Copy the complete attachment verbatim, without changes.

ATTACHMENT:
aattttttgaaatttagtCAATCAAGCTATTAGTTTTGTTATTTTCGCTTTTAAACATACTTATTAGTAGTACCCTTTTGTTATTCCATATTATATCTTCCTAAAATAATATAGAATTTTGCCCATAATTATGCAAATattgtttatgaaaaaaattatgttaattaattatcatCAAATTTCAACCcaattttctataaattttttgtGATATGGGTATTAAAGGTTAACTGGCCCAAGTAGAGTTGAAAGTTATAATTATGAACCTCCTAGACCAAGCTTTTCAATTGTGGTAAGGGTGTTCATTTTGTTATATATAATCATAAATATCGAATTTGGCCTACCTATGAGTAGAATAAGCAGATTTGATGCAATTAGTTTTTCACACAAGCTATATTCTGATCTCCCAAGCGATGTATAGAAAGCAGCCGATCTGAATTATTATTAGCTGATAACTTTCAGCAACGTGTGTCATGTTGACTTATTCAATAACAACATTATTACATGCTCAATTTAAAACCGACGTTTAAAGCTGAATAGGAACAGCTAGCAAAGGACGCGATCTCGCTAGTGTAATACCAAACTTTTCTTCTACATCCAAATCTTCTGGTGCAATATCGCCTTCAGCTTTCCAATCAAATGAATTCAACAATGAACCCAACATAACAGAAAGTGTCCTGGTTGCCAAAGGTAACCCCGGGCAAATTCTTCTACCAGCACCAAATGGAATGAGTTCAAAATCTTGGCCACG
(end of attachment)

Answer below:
aattttttgaaatttagtCAATCAAGCTATTAGTTTTGTTATTTTCGCTTTTAAACATACTTATTAGTAGTACCCTTTTGTTATTCCATATTATATCTTCCTAAAATAATATAGAATTTTGCCCATAATTATGCAAATattgtttatgaaaaaaattatgttaattaattatcatCAAATTTCAACCcaattttctataaattttttgtGATATGGGTATTAAAGGTTAACTGGCCCAAGTAGAGTTGAAAGTTATAATTATGAACCTCCTAGACCAAGCTTTTCAATTGTGGTAAGGGTGTTCATTTTGTTATATATAATCATAAATATCGAATTTGGCCTACCTATGAGTAGAATAAGCAGATTTGATGCAATTAGTTTTTCACACAAGCTATATTCTGATCTCCCAAGCGATGTATAGAAAGCAGCCGATCTGAATTATTATTAGCTGATAACTTTCAGCAACGTGTGTCATGTTGACTTATTCAATAACAACATTATTACATGCTCAATTTAAAACCGACGTTTAAAGCTGAATAGGAACAGCTAGCAAAGGACGCGATCTCGCTAGTGTAATACCAAACTTTTCTTCTACATCCAAATCTTCTGGTGCAATATCGCCTTCAGCTTTCCAATCAAATGAATTCAACAATGAACCCAACATAACAGAAAGTGTCCTGGTTGCCAAAGGTAACCCCGGGCAAATTCTTCTACCAGCACCAAATGGAATGAGTTCAAAATCTTGGCCACG